Theodore Roosevelt served in the military as a member of the New York national guard during 1882-1885, rising from second lieutenant to captain. He was the commander of the first U.S. Volunteer Cavalry Regiment, better known as the Rough Riders. In the Spanish-American War, he rose from lieutenant colonel to colonel. At San Juan on July 1, Roosevelt and his Rough Riders distinguished themselves and shocked the nation in a valiant charge up Kettle Hill. Theodore?s heroism was described by his commanding officer Major General Leonard Wood as:
Colonel Roosevelt, accompanied only by four or five men, led a very desperate and extremely gallant charge on San Juan Hill, thereby setting a splendid example to the troops and encouraging them to pass over the open country intervening between their position and the trenches of the enemy. In leading this charge, he started off first, as he supposed, with quite a following of men, but soon discovered that he was alone. He then returned and gathered up a few men and led them to the charge?Everybody finally went up the hill in good style?During the assault, Colonel Roosevelt was the first to reach the trenches in his part of the line and killed one of the enemy with his own hand. (Morris 262-263)
With this interesting information, proving that Theodore Roosevelt is by far the best president is made easier.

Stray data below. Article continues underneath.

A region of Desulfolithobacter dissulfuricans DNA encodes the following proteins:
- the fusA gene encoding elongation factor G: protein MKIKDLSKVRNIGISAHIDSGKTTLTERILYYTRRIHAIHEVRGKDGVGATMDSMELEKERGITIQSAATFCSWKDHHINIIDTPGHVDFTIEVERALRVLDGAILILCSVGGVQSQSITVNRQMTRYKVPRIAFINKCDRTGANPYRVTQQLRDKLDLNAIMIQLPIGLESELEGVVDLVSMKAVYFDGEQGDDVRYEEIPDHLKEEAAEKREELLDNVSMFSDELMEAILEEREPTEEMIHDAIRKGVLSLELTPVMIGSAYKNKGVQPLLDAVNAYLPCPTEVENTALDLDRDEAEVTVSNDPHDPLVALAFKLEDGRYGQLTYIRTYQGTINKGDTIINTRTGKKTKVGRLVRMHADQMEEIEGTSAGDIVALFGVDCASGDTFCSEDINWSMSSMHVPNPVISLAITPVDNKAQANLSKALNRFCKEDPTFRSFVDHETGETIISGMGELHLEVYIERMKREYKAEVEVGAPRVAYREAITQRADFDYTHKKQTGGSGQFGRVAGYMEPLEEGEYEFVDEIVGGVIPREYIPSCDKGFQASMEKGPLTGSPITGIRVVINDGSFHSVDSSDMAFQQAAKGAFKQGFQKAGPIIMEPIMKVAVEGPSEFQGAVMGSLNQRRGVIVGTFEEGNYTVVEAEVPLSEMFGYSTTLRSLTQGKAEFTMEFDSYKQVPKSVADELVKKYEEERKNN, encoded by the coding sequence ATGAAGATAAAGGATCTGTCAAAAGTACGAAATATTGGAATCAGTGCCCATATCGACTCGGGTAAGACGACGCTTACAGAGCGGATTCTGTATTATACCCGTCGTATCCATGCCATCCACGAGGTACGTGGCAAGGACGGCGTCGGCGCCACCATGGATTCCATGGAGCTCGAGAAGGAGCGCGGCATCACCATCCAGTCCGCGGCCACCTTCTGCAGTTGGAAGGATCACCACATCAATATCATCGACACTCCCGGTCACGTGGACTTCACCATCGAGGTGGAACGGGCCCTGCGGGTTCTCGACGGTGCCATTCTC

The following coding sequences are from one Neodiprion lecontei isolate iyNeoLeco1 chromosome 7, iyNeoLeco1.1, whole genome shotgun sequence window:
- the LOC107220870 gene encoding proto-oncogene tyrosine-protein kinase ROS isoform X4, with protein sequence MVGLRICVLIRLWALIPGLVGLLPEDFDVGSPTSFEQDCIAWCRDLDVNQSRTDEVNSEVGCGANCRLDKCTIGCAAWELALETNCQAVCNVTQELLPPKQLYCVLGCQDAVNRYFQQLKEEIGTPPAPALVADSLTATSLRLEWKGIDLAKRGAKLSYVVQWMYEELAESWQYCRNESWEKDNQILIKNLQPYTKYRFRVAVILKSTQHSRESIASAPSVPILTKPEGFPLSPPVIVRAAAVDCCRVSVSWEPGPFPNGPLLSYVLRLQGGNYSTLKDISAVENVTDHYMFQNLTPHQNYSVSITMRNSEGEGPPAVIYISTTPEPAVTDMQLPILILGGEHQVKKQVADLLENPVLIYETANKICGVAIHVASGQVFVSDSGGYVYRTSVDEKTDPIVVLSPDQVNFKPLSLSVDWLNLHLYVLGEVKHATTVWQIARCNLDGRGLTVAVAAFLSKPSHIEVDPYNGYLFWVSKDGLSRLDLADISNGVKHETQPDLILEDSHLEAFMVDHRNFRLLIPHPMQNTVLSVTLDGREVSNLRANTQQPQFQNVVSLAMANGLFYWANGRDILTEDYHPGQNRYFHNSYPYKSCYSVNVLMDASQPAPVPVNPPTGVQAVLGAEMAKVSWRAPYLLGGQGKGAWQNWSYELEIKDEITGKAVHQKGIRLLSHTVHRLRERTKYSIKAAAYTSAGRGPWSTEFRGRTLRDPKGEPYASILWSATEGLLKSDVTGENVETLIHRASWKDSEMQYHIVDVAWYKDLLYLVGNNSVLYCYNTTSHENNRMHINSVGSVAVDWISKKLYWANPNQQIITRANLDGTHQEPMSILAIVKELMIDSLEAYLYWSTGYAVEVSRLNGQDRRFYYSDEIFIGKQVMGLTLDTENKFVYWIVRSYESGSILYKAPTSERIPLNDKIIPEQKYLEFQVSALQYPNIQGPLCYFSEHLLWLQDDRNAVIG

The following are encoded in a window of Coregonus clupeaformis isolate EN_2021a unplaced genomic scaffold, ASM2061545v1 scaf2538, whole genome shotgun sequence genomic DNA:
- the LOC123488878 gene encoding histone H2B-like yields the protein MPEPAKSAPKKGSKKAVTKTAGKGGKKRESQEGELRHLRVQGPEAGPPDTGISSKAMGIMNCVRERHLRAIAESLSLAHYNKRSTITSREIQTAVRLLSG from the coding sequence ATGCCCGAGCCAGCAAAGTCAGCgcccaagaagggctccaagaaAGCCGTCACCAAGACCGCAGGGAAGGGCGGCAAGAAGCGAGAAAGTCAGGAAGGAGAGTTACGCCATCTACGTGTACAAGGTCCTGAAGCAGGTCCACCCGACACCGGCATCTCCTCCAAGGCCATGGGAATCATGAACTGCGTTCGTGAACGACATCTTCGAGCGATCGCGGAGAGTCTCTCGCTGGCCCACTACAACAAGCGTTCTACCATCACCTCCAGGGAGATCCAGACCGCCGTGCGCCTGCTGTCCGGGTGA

Teddy Roosevelt?s career before his Presidency was full of important jobs that made differences in our country that helped to make him a strong President who made smart decisions. As the New York State Assemblyman from 1882-1884, he was the youngest member of the assembly when he took his seat in Albany in January 1882. Teddy earned the nickname Cyclone Assemblyman because of his energy and persistent struggle against machine politics. Roosevelt sponsored the civil service reform act and secured passage of a billing reforming the method of electing alderman. In 1883 he served as a minority leader but was defeated for speaker. As a New York delegate to the Republican national convention in 1884, Roosevelt supported Senator George F. Edmunds of Vermont for President and trying to prevent the nomination of James G. Blaine of Maine. From June 1884 to October 1886, Teddy worked as a cattle rancher in the Dakota Territory and was a deputy sheriff of Billings County. He ran for Mayor of New York in November of 1886 and was defeated by Abram S. Hewitt. Writing became his main concentration and he campaigned in the Midwest for Benjamin Harrison for president.